Here's what Peter Sagan's Bora-hansgrohe team sent me:

For the whole day, dark clouds threatened to rain on the Tour of Flanders. Starting the day on rain-soaked roads, the race saw frequent crashes and mechanicals that would put an end to even the strongest riders’ races. Throughout though, the BORA-hansgrohe riders did everything right, riding hard to ensure the UCI World Champion, Peter Sagan, came to the most important sections of the course in a strong position. In the end though, and in spite of a strong effort from the Slovak rider, it was a solo breakaway that decided the most popular Belgian Classic, with Peter fighting for sixth place in a reduced bunch sprint for the remaining top ten places. Peter’s performance in the race saw him take the top spot in the UCI WorldTour rankings after some strong performances in the early season.

Peter Sagan

Peter Sagan at the starting ceremonies in Antwerp. Sirotti photo

The Stage
For the 102nd edition of the Tour of Flanders, riders are treated to one of the hardest races of the UCI WorldTour. The 265km parcours makes for a long day in the saddle, even without any climbs or cobblestones to take into account, but the 2018 edition of the race sees no fewer than 13 cobblestone sections and 18 brutal climbs. The closing third of the race also brings with it some of the hardest climbs of the race - including the Koppenberg and the legendary Oude Kwaremont, ridden three times, and Paterberg, ridden twice. The final ascent of the Paterberg comes just over 10km from the finish line. This would undoubtedly be the climbs to watch the decisive move unfold over, the steep and narrow cobblestone climb having been the deciding climb in so many previous editions of the race. If the parcours wasn’t enough, however, the Belgian weather always manages to shake the day up - potentially ruining even the strongest rider's chances, with crashes and punctures likely as the roads become soaked.

The Team Tactics
Having won this race only once before in 2016, Peter Sagan would have his eye on the win today. His previous solo victory regarded as one of the great moments of the race, the Slovak rider would aim at taking a second win after disappointment in last year’s edition. Success at Gent-Wevelgem last week showed that the UCI World Champion had the form and the strength to take the top prize, but it would be a matter of ensuring he was protected and well supported throughout the day - something the BORA-hansgrohe team has proven time and again this season they are more than capable of doing. It would be essential to both keep Peter safe and well-positioned, while also driving the pace to neutralize any breakaways that might be aiming to take the race for themselves.

The Race
Rain had soaked the course before the race started, with dark clouds hovering above Antwerp, and even a crash on the slippery roads in the opening kilometres didn’t stop the attacks, but it took almost 70km of the race for a break to form. In spite of taking five minutes from the peloton, the group of eleven never had the legs and was swept up, and with the catch being made less than 100km from the finish, further attacks were certain, and a group of three surged ahead shortly after. In spite of the peloton breaking up on the Muur, the efforts of the BORA-hansgrohe riders made sure that the team was ahead of the splits, with Schillinger working hard, and Peter Sagan, Daniel Oss and Marcus Burghardt staying in the front group as this reduced bunch became strung out on the Oude Kwaremont and Paterberg.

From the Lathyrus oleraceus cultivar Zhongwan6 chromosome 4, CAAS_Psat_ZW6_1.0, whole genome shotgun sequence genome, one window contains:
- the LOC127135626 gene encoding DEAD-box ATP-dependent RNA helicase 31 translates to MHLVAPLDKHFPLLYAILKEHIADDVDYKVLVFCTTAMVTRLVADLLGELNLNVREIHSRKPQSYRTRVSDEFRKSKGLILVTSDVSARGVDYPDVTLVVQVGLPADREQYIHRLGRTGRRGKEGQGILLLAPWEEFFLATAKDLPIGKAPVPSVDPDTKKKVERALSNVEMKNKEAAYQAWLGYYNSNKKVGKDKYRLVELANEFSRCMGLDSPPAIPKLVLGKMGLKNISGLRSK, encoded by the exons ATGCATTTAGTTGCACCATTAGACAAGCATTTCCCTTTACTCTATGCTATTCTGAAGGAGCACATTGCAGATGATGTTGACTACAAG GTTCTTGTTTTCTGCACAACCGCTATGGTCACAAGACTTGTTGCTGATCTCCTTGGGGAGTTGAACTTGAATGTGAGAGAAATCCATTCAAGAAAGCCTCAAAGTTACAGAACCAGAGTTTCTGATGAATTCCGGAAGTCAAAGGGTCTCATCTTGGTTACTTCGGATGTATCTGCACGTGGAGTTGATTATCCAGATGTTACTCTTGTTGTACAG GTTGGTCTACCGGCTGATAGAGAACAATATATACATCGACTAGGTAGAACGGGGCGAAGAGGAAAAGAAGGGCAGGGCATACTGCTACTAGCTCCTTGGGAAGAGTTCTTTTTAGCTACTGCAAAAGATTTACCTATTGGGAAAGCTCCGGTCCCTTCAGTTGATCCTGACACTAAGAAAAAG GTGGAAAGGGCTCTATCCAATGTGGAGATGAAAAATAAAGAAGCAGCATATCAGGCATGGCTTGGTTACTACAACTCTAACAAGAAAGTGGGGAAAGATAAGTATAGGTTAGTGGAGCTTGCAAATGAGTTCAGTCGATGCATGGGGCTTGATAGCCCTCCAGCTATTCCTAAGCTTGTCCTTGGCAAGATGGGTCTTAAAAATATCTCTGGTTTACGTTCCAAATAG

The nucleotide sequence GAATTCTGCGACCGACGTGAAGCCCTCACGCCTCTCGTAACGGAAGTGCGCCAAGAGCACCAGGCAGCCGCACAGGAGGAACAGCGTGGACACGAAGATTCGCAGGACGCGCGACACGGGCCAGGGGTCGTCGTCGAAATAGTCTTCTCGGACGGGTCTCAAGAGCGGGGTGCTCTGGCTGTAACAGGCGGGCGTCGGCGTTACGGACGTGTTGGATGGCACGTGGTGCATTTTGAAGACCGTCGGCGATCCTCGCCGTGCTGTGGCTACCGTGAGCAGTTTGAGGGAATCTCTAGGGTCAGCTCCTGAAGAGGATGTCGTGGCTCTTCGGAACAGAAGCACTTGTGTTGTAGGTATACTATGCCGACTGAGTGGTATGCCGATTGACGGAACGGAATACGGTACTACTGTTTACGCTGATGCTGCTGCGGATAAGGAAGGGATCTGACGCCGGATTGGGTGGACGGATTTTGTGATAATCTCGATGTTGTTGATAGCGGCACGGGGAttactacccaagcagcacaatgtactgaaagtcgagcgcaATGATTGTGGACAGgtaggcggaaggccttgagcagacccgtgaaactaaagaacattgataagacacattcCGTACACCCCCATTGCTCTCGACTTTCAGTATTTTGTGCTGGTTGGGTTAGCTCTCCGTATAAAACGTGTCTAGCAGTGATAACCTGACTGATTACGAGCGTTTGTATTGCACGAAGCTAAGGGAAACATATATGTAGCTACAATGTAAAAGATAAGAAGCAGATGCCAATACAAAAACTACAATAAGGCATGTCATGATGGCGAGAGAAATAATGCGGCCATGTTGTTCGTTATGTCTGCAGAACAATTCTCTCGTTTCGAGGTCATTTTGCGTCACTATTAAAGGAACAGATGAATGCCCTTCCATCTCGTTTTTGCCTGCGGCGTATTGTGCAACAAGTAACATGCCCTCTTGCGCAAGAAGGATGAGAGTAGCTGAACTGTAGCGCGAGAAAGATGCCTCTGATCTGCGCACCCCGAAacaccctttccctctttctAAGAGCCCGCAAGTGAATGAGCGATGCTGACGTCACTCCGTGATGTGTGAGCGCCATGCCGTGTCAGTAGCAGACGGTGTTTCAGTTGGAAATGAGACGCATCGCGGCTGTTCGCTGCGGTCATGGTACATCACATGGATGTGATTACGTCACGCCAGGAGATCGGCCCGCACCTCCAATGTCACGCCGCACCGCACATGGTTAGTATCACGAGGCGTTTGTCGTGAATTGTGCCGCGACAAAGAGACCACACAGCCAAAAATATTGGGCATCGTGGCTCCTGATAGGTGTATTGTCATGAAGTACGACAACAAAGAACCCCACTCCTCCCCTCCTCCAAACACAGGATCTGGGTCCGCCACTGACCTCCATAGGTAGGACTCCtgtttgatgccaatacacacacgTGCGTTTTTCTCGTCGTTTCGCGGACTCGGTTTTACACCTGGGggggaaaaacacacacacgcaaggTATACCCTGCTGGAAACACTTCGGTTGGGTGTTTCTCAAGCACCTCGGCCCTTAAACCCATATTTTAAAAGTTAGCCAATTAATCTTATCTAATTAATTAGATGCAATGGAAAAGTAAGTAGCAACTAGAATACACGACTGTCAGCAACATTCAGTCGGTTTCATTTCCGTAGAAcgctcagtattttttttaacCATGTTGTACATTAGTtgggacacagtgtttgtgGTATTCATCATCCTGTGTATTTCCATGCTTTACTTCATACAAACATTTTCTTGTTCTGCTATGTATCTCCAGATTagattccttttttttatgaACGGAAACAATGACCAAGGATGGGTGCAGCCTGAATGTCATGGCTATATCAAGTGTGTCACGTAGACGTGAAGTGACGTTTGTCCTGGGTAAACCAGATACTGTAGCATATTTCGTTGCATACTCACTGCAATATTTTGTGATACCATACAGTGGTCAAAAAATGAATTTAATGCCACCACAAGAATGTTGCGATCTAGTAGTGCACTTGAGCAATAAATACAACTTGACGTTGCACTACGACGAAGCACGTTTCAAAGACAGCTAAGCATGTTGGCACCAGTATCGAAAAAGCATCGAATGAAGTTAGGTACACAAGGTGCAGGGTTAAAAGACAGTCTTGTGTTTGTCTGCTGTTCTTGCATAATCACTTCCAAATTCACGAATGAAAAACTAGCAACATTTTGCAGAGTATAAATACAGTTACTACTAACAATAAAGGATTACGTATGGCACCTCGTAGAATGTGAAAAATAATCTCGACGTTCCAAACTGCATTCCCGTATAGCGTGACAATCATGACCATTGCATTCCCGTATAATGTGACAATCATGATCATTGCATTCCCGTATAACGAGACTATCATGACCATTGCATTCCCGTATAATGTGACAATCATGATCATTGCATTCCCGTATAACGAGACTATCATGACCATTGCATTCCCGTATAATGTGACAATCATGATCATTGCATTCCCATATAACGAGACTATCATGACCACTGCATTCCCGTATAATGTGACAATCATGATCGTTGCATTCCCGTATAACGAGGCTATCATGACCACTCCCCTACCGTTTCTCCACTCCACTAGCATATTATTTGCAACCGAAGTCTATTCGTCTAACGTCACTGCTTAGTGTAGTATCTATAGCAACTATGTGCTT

Protecting Peter, Daniel turned himself inside out on the front, delivering the UCI World Champion to the second pass of the Oude Kwaremont and Paterberg in position. With a solo rider out in front, the chasers were forty seconds behind with 15km to go, and Peter was still in amongst this reduced bunch, riding at the front on the second climb of the Oude Kwaremont. Kicking at the top as the road smoothed out, Peter left ten riders behind him. While Peter was soon caught, this renewed ambition in the chasers saw them chipping away at the solo rider’s lead, but it as the kilometres became metres, it was clear the solo rider – Quick Step Floors’ Terpstra – was going to take the win, with Peter taking sixth spot in a reduced bunch sprint.

From the Finish Line
"It was a very hard and fast Tour of Flanders, right from the outset, with Quick-Step, Sky and BMC setting a strong pace. I'm happy with my performance as well as that of the rest of my teammates, who were there, together with me, whenever it was possible. I gave my best effort to close the gaps, but on my own it was impossible. I'm happy with my condition and I now look forward to Paris-Roubaix, a week from now." – Peter Sagan, UCI World Champion

"We expected that Quick-Step would go on an early move. They have shown they are at a very good level and have a lot of options. We were the ones to drive the race at the back, with Daniel Oss putting a tremendous effort today, but we were practically the only ones doing that. The rest of the teams weren't cooperating, so there was very little we could do. Peter showed his strong form. He attacked in the last climbs and dropped the others, so he's in good shape but that wasn't enough today to bring the victory." – Enrico Poitschke, Sport Director